Cynical About Cynicism

I’m cyn­i­cal about cyn­i­cism. I don’t be­lieve that most cyn­i­cism is re­ally about know­ing bet­ter. When I see some­one be­ing cyn­i­cal, my first thought is that they’re try­ing to show off their so­phis­ti­ca­tion and as­sert su­pe­ri­or­ity over the naive. As op­posed to, say, shar­ing their un­com­mon in­sight about not-widely-un­der­stood flaws in hu­man na­ture.

There are two ob­vi­ous ex­cep­tions to this rule. One is if the speaker has some­thing se­ri­ous and re­al­is­tic to say about how to im­prove mat­ters. Claiming that prob­lems can be fixed will in­stantly lose you all your world-weary street cred and mark you as an­other starry-eyed ideal­is­tic fool. (Con­versely, any “solu­tion” that man­ages not to dis­rupt the gen­eral at­mo­sphere of doom, does not make me less skep­ti­cal: “Hu­mans are evil crea­tures who slaugh­ter and de­stroy, but even­tu­ally we’ll die out from poi­son­ing the en­vi­ron­ment, so it’s all to the good, re­ally.“)

No, not ev­ery prob­lem is solv­able. But by and large, if some­one achieves un­com­mon in­sight into dark­ness—if they know more than I do about hu­man na­ture and its flaws—then it’s not un­rea­son­able to ex­pect that they might have a sug­ges­tion or two to make about rem­edy, patch­ing, or minor deflec­tion. If, you know, the prob­lem is one that they re­ally would pre­fer solved, rather than gloom be­ing milked for a feel­ing of su­pe­ri­or­ity to the naive herd.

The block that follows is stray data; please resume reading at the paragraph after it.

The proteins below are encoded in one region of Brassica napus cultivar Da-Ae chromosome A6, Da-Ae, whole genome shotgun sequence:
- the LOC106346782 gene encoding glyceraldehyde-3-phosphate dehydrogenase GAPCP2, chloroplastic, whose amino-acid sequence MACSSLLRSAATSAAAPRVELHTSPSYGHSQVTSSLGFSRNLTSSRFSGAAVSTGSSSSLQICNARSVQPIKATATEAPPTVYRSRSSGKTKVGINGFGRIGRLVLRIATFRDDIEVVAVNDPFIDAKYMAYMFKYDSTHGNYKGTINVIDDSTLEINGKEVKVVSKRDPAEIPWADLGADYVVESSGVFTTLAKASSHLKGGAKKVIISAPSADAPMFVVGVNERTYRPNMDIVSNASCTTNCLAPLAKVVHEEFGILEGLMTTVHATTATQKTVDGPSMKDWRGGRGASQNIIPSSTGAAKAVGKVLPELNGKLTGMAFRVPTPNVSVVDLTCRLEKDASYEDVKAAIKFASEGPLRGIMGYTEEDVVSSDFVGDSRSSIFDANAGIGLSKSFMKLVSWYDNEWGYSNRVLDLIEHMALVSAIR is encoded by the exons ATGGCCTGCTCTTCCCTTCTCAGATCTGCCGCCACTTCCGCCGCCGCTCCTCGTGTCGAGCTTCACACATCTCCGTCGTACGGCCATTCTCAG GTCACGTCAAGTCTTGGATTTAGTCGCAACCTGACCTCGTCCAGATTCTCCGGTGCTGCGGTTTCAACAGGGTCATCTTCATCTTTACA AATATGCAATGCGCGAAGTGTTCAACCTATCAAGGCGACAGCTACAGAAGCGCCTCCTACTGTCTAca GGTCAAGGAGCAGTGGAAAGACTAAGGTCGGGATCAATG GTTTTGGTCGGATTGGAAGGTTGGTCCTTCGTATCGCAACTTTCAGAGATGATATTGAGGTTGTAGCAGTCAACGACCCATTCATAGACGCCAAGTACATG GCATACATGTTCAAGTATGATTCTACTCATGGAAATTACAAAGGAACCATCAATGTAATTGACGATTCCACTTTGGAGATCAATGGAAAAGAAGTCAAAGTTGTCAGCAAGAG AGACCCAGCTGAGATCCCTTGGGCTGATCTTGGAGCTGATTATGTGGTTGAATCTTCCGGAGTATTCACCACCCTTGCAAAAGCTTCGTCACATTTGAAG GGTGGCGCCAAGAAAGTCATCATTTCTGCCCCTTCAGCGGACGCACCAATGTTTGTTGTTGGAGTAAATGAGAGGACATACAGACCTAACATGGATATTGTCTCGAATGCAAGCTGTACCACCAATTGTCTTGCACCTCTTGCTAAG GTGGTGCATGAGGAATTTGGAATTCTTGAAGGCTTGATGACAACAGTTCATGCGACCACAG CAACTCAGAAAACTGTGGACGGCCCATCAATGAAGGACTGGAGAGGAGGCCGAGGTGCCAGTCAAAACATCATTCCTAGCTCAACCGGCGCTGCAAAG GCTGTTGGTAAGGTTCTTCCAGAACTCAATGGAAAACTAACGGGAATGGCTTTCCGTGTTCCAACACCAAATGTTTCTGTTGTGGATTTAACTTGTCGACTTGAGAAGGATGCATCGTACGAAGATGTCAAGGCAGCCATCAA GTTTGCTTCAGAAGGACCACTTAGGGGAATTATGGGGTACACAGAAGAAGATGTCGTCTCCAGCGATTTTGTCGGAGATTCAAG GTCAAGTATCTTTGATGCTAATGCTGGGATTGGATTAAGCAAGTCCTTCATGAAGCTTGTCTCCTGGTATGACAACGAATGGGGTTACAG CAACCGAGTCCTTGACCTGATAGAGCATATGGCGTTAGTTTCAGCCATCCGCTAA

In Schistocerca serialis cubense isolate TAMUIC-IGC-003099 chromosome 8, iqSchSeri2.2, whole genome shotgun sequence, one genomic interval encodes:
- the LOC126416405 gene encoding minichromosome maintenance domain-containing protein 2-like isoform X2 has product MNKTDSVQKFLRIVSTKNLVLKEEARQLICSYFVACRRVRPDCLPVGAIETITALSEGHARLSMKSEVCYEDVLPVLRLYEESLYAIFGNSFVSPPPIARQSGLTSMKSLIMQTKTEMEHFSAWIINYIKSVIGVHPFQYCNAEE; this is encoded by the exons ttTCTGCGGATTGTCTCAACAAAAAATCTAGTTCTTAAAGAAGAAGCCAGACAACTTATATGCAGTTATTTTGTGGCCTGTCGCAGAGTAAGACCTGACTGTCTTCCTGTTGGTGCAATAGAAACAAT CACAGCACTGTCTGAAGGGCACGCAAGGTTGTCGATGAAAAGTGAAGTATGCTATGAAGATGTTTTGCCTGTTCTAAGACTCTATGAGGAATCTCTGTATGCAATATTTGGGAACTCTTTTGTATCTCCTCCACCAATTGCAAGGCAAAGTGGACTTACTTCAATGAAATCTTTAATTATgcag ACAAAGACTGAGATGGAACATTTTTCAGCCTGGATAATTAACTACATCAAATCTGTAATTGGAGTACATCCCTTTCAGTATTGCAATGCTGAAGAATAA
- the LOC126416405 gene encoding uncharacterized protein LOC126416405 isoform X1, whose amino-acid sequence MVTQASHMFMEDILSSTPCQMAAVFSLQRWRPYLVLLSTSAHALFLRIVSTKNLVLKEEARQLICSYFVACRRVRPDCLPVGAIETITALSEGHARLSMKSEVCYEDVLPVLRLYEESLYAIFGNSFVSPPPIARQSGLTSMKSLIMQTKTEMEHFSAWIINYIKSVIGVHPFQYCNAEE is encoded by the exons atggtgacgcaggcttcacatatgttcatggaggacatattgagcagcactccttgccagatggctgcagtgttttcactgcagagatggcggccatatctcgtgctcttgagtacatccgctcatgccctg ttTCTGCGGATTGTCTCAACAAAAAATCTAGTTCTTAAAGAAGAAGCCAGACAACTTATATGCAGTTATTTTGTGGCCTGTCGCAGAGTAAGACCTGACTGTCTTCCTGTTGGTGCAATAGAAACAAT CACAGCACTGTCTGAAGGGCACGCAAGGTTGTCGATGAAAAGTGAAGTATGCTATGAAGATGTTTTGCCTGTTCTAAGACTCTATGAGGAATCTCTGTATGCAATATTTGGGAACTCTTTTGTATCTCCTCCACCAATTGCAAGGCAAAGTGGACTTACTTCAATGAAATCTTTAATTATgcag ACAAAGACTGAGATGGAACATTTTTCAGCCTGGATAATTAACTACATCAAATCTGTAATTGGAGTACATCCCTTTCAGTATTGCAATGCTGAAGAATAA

The other ob­vi­ous ex­cep­tion is for sci­ence that has some­thing to say about hu­man na­ture. A testable hy­poth­e­sis is a testable hy­poth­e­sis and the thing to do with it is test it. Though here one must be very care­ful not to go be­yond the let­ter of the ex­per­i­ment for the sake of sig­nal­ing hard-headed re­al­ism:

Con­sider the hash that some peo­ple make of evolu­tion­ary psy­chol­ogy in try­ing to be cyn­i­cal—as­sum­ing that hu­mans have a sub­con­scious mo­tive to pro­mote their in­clu­sive ge­netic fit­ness. Con­sider the hash that some neu­ro­scien­tists make of the re­sults of their brain scans, sup­pos­ing that if a brain po­ten­tial is visi­ble be­fore the mo­ment of re­ported de­ci­sion, this proves the nonex­is­tence of free will. It’s not you who chooses, it’s your brain!

The facts are one thing, but feel­ing cyn­i­cal about those facts is an­other mat­ter en­tirely. In some cases it can lead peo­ple to over­run the facts—to con­struct new, un­proven, or even out­right dis­proven glooms in the name of sig­nal­ing re­al­ism. Be­hav­iorism prob­a­bly had this prob­lem—sig­nal­ing hard­headed re­al­ism about hu­man na­ture was prob­a­bly one of the rea­sons they as­serted we don’t have minds.

I’m es­pe­cially on guard against cyn­i­cism be­cause it seems to be a stan­dard cor­rup­tion of ra­tio­nal­ity in par­tic­u­lar. If many peo­ple are op­ti­mists, then true ra­tio­nal­ists will oc­ca­sion­ally have to say things that sound pes­simistic by con­trast. If peo­ple are try­ing to sig­nal virtue through their be­liefs, then a ra­tio­nal­ist may have to ad­vo­cate con­trast­ing be­liefs that don’t sig­nal virtue.

Which in turn means that ra­tio­nal­ists, and es­pe­cially ap­pren­tice ra­tio­nal­ists watch­ing other ra­tio­nal­ists at work, are es­pe­cially at-risk for ab­sorb­ing cyn­i­cism as though it were a virtue in its own right—as­sum­ing that whoso­ever speaks of ul­te­rior mo­tives is prob­a­bly a wise ra­tio­nal­ist with un­com­mon in­sight; or be­liev­ing that it is an en­ti­tled benefit of re­al­ism to feel su­pe­rior to the naive herd that still has a shred of hope.

And this is a fear­some mis­take in­deed, be­cause you can’t pro­pose ways to me­lio­rate prob­lems and still come off as world-weary.

TV Tropes pro­poses a Slid­ing Scale of Ideal­ism Ver­sus Cyn­i­cism. It looks to me like Robin tends to fo­cus his sus­pi­cions on that which might be sig­nal­ing ideal­ism, virtue, or righ­teous­ness; while I tend to fo­cus my own skep­ti­cism on that which might sig­nal cyn­i­cism, world-weary so­phis­ti­ca­tion, or sage ma­tu­rity.